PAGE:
Moises MORENO-CRUZ, aka Moises Moreno Cruz, Petitioner, v. William P. BARR, Attorney General, Respondent.
Decided: May 11, 2020
Before: BERZON, N.R. SMITH, and MILLER, Circuit Judges.
Elias Z. Shamieh, Attorney, Raymond Chau, Attorney, Law Offices of Shamieh and Ternieden, San Francisco, CA, for Petitioner Matthew Allan Spurlock, Attorney, DOJ - U.S. Department of Justice, Civil Division/Office of Immigration Litigation, Washington, DC, Chief Counsel ICE, Office of the Chief Counsel, Department of Homeland Security, San Francisco, CA, for Respondent
Moises Moreno-Cruz, a native and citizen of Mexico, petitions for review of the Board of Immigration Appeals’ (“BIA”) order dismissing his appeal from an immigration judge’s decision denying his application for withholding of removal and relief under the Convention Against Torture (“CAT”). Our jurisdiction is governed by 8 U.S.C. § 1252. We review for substantial evidence the agency’s factual findings. Garcia-Milian v. Holder, 755 F.3d 1026, 1031 (9th Cir. 2014). We review de novo questions of law, Cerezo v. Mukasey, 512 F.3d 1163, 1166 (9th Cir. 2008), except to the extent that deference is owed to the BIA’s interpretation of the governing statutes and regulations, Simeonov v. Ashcroft, 371 F.3d 532, 535 (9th Cir. 2004). We deny in part and dismiss in part the petition for review.
Substantial evidence supports the agency’s conclusion that Moreno-Cruz failed to establish that he could not reasonably relocate within Mexico to avoid future persecution. See 8 C.F.R. § 1208.16(b)(2)-(3); see also Gonzalez-Medina v. Holder, 641 F.3d 333, 338 (9th Cir. 2011) (petitioner failed to meet her burden of establishing it would be unreasonable for her to relocate). The BIA did not err in finding that Moreno-Cruz failed to establish membership in a cognizable particular social group. See Barbosa v. Barr, 926 F.3d 1053, 1059-60 (9th Cir. 2019) (finding that individuals returning to Mexico from the United States who are believed to be wealthy does not constitute a particular social group). Thus, Moreno-Cruz’s withholding of removal claim fails.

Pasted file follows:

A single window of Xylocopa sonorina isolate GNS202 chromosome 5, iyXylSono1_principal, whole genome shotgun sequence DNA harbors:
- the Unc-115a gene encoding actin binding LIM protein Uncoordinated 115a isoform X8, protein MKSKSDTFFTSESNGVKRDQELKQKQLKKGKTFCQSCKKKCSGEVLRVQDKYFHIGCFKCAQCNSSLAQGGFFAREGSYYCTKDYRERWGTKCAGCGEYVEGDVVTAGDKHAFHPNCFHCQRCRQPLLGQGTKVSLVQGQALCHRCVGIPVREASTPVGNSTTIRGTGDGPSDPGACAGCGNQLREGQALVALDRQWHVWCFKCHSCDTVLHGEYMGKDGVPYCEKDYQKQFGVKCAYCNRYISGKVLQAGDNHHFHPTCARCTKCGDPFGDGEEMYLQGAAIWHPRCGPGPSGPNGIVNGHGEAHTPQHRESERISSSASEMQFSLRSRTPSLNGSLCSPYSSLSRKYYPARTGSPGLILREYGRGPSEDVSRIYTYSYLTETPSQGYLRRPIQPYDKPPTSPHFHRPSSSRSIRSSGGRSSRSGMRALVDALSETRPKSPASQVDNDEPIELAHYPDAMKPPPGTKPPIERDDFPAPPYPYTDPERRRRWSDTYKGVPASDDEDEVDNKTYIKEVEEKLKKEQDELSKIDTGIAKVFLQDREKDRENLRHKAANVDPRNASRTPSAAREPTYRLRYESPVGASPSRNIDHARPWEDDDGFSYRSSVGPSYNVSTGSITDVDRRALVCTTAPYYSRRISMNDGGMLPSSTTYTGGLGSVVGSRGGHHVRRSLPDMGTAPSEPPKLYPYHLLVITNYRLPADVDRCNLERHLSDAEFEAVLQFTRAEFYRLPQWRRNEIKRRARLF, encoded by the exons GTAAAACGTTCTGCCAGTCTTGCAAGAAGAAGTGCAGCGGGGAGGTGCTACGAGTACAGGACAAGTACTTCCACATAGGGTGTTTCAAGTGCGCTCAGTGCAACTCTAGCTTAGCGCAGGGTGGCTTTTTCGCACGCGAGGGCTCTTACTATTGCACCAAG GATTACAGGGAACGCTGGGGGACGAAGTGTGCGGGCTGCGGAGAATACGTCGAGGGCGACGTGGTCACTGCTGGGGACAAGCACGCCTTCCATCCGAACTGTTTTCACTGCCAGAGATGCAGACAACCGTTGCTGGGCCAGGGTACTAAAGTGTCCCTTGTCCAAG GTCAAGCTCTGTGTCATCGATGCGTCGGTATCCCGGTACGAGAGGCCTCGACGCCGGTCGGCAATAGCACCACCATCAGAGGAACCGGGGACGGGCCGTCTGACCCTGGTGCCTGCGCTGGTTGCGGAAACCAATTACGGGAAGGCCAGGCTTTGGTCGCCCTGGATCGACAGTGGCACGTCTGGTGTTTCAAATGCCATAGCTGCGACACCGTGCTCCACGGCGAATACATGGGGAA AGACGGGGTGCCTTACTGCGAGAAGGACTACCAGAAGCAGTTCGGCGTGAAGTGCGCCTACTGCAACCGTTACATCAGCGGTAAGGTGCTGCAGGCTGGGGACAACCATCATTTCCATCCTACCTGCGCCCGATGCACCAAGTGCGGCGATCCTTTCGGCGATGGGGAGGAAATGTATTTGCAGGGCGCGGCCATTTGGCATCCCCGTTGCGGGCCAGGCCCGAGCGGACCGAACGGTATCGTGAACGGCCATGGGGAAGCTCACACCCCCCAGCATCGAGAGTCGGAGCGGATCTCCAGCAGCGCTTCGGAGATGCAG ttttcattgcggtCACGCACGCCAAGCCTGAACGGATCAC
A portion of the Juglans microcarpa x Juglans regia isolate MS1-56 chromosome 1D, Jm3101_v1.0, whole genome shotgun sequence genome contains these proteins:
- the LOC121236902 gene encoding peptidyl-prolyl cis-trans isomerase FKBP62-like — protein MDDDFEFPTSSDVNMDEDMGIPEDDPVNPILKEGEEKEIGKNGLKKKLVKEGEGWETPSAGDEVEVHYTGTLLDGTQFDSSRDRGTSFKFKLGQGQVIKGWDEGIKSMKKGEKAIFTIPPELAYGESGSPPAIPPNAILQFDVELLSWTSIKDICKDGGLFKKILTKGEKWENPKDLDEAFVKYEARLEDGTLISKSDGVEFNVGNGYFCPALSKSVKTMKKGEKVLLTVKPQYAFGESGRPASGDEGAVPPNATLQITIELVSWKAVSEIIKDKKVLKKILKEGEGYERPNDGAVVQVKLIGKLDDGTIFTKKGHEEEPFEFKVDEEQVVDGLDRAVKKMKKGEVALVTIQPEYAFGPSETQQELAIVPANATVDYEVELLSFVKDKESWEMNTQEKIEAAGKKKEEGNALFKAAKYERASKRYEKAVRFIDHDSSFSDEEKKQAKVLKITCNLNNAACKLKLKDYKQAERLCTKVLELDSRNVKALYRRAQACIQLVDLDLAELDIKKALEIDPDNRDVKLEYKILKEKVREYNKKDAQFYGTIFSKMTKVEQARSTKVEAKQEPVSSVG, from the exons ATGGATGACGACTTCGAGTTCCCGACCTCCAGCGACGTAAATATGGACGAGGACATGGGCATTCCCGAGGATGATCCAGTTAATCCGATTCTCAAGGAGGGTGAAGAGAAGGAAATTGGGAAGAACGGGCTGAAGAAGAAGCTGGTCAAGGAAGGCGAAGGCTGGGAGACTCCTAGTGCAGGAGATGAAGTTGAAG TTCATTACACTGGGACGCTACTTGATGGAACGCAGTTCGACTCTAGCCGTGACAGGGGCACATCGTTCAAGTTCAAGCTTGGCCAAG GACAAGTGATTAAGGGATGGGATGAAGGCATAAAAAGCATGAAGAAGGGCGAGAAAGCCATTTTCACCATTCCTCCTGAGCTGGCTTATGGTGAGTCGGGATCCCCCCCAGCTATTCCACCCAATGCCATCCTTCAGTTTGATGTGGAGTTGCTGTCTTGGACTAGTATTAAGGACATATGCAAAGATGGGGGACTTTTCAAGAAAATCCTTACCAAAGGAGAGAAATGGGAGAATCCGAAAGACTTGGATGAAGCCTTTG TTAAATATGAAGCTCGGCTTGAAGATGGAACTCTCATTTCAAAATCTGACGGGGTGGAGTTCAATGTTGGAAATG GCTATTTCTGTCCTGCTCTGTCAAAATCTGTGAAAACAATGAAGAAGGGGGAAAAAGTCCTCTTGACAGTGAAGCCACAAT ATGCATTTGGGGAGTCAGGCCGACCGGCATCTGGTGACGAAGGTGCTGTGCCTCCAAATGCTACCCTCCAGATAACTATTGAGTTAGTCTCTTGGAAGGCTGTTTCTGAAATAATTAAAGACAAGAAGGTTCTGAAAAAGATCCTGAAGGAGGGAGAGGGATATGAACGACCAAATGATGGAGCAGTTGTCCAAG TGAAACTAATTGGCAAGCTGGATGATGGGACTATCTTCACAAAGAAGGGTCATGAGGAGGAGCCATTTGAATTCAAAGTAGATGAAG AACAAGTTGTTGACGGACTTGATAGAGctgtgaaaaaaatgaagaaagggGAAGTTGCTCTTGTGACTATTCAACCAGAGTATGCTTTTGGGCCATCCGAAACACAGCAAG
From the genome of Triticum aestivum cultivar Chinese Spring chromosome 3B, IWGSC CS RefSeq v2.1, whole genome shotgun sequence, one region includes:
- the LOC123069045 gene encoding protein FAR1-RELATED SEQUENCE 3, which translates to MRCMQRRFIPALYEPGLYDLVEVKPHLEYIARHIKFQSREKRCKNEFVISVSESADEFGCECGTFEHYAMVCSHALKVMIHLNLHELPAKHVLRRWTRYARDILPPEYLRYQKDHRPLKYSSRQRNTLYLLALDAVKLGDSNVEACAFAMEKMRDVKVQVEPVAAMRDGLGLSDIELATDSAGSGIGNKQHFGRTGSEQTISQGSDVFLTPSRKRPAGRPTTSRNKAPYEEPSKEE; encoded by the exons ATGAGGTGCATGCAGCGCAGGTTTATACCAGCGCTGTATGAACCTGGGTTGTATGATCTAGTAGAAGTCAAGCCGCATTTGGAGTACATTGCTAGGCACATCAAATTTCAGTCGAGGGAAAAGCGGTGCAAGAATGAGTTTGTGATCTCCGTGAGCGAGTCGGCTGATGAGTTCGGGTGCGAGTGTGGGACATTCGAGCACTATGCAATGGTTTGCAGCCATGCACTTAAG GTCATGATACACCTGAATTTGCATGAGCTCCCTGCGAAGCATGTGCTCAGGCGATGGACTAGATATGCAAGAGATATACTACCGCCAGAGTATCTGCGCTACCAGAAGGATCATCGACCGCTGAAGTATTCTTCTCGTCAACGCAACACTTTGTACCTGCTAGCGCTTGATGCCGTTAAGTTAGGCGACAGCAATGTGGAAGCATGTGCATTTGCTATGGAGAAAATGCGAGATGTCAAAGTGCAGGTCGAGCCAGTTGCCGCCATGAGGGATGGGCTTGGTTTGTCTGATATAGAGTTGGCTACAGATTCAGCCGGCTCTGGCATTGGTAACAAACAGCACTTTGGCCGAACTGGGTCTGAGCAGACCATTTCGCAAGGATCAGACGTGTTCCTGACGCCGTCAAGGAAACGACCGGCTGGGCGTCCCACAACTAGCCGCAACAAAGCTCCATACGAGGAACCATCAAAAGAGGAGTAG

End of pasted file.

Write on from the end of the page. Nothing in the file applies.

Substantial evidence also supports the agency’s denial of CAT relief because Moreno-Cruz failed to show it is more likely than not he would be tortured by or with the consent or acquiescence of the government if returned to Mexico. See Zheng v. Holder, 644 F.3d 829, 835-36 (9th Cir. 2011) (possibility of torture too speculative).
We lack jurisdiction to consider Moreno-Cruz’s contentions regarding substantial economic deprivation and a pattern or practice of persecution. See Barron v. Ashcroft, 358 F.3d 674, 678 (9th Cir. 2004) (the court lacks jurisdiction to review claims not presented to the agency).
Finally, we reject as unsupported by the record Moreno-Cruz’s contentions that the agency applied the incorrect legal standards to his claims.
PETITION FOR REVIEW DENIED in part; DISMISSED in part.
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